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STARTING OUT IN PRIVATE PRACTICE Collection of blog posts and resources from PracticePulse.com to help you start your own private practice journey.

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This document was produced by PracticePulse Website:




Disclaimer: While the author has used best efforts in preparing this document, no representations or warranties are made regarding accuracy or completeness or fitness for particular purpose or suitability for your situation. No liability will be accepted. Due to the dynamic nature of the Internet, certain links and website information contained in this publication may have changed. Copyright: © PracticePulse. All rights reserved. You are free to share, distribute and print this document in its entirety as long as you don’t modify it in any way. Version: 1.1 (August 2017)

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Message from PracticePulse founder Congratulations for taking the leap of faith. The transition from employee to practice owner takes courage. You will surely face many challenges, but that probably excites you. As a business owner, you will need to master new skills such as administration, marketing and sales. Much of it was probably not covered back at school. However these are crucial skills for a successful practice. You’ll be flying by the seat of your pants, learning things "just in time" for most of the time. Technology to run and market your business will continually change and you will need to adapt quicker than your competition. Partnering with trustworthy suppliers will make your job easier and leave you more time to do what you love. I’d welcome the opportunity to work with you from day one. Good luck and enjoy the ride! Yalçin Yilmaz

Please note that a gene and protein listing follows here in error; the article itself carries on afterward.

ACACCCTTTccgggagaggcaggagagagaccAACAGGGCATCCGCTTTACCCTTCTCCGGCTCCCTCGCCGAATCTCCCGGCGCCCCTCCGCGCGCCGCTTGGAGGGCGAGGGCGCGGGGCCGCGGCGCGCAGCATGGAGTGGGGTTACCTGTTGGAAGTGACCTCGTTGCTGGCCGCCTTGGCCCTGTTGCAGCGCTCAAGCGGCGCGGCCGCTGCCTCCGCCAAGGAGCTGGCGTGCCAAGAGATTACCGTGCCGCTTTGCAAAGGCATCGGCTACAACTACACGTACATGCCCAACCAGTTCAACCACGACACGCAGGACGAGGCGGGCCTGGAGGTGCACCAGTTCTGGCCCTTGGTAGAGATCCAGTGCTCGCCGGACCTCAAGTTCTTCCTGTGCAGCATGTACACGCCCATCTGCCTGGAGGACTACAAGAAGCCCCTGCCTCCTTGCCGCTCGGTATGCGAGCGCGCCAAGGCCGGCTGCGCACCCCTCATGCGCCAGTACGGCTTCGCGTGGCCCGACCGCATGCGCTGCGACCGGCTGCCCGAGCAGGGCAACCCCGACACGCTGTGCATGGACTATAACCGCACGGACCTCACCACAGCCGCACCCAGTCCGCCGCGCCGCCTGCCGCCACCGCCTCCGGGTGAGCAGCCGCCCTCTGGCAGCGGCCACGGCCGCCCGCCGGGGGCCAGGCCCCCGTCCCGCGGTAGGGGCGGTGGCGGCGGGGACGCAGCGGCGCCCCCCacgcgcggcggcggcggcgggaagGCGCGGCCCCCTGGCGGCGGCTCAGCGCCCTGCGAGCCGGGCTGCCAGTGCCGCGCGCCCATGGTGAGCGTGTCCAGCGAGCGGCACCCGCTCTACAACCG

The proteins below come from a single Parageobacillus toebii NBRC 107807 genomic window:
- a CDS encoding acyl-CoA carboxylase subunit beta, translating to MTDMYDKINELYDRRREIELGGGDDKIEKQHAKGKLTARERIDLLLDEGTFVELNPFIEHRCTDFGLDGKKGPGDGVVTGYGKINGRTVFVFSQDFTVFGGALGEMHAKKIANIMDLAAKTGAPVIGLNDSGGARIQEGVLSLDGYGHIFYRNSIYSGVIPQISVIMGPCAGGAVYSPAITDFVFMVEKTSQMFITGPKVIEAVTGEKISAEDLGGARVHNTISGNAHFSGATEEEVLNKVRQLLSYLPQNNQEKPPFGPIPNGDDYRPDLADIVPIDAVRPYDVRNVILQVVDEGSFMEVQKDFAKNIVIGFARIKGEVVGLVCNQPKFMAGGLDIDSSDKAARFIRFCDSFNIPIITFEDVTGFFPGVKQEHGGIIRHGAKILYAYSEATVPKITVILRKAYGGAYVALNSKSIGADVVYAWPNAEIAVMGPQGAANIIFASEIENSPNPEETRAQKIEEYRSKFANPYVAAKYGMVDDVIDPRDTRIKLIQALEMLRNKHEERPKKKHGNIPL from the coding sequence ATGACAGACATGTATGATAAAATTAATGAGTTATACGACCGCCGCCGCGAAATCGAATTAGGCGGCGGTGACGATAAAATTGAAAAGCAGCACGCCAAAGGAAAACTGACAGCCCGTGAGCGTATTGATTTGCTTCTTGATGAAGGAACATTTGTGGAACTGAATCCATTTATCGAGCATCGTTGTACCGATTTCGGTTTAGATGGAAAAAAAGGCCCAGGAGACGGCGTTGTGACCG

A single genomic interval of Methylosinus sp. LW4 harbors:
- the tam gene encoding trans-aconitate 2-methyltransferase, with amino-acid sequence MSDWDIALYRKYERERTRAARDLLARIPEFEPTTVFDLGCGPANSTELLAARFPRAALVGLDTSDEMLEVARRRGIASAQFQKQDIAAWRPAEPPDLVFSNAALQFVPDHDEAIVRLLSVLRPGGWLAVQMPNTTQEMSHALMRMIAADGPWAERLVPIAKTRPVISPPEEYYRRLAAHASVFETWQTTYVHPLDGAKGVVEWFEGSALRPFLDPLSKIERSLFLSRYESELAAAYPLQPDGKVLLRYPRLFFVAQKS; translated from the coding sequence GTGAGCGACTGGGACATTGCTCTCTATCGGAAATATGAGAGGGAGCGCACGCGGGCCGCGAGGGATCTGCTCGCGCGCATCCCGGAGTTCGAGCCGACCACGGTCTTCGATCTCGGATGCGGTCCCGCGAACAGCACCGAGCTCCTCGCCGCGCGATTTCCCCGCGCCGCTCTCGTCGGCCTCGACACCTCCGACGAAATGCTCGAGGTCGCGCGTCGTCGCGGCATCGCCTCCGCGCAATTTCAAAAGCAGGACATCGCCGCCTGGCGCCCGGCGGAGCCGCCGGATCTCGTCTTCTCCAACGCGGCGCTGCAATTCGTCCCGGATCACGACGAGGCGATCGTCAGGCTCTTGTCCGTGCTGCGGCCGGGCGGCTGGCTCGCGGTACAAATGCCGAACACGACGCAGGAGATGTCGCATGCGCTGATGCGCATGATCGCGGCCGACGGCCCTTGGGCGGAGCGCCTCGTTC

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Table of Contents Introduction


Section 1: Taking the plunge


Is now the right time to start your private practice?


Five major advantages in private practice


Major components of your private practice business plan


Do your market research for better positioning


What is your patient profile and what services will you offer?


How competition in your area shape your business strategy


What will make your practice stand out from the competition?


Private practice business premises: Working from the home office


Private practice business premises: Mobile physiotherapy services


Private practice business premises: Your own clinic


Finding the right business structure for your private practice


Moving from employment to responsible private practitioner


How to ensure success during your private practice start-up phase


Tips for buying a physiotherapy business


Section 2: Daily operations


Three steps to building a successful private practice


Common income sources for physiotherapists in private practice


Increasing your private practice income may be easier than you think


Common expenses for physiotherapists in private practice


Developing a winning business attitude in private practice


Creating an appropriate pricing strategy for your physiotherapy clinic


3 things to consider when creating a brand for your practice


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Get professional help to build your practice website – don’t pull your own teeth! 57 If you are a local business, having a mobile-friendly website is not an option


Managing your incoming calls at your practice


5 ways to reduce appointment no-shows and stop losing revenue


Section 3: Growth


Developing the physiotherapy marketing mentality


Physiotherapy private practice websites driving business growth


3 essential marketing tips for first year in private practice


A simple private practice social media marketing strategy


How a clinic website can do wonders for your private practice


How SEO strategies make a difference for physiotherapy websites


So you have a website. Is it really helping your private practice?


Get your local practice SEO up and running


Your physiotherapy website communications and subscriptions


Growing your private practice email marketing list


Are you running your practice or is your practice running you?


Expanding your practice with additional staff and more clinics


Do you need a separate website for each clinic location?


About PracticePulse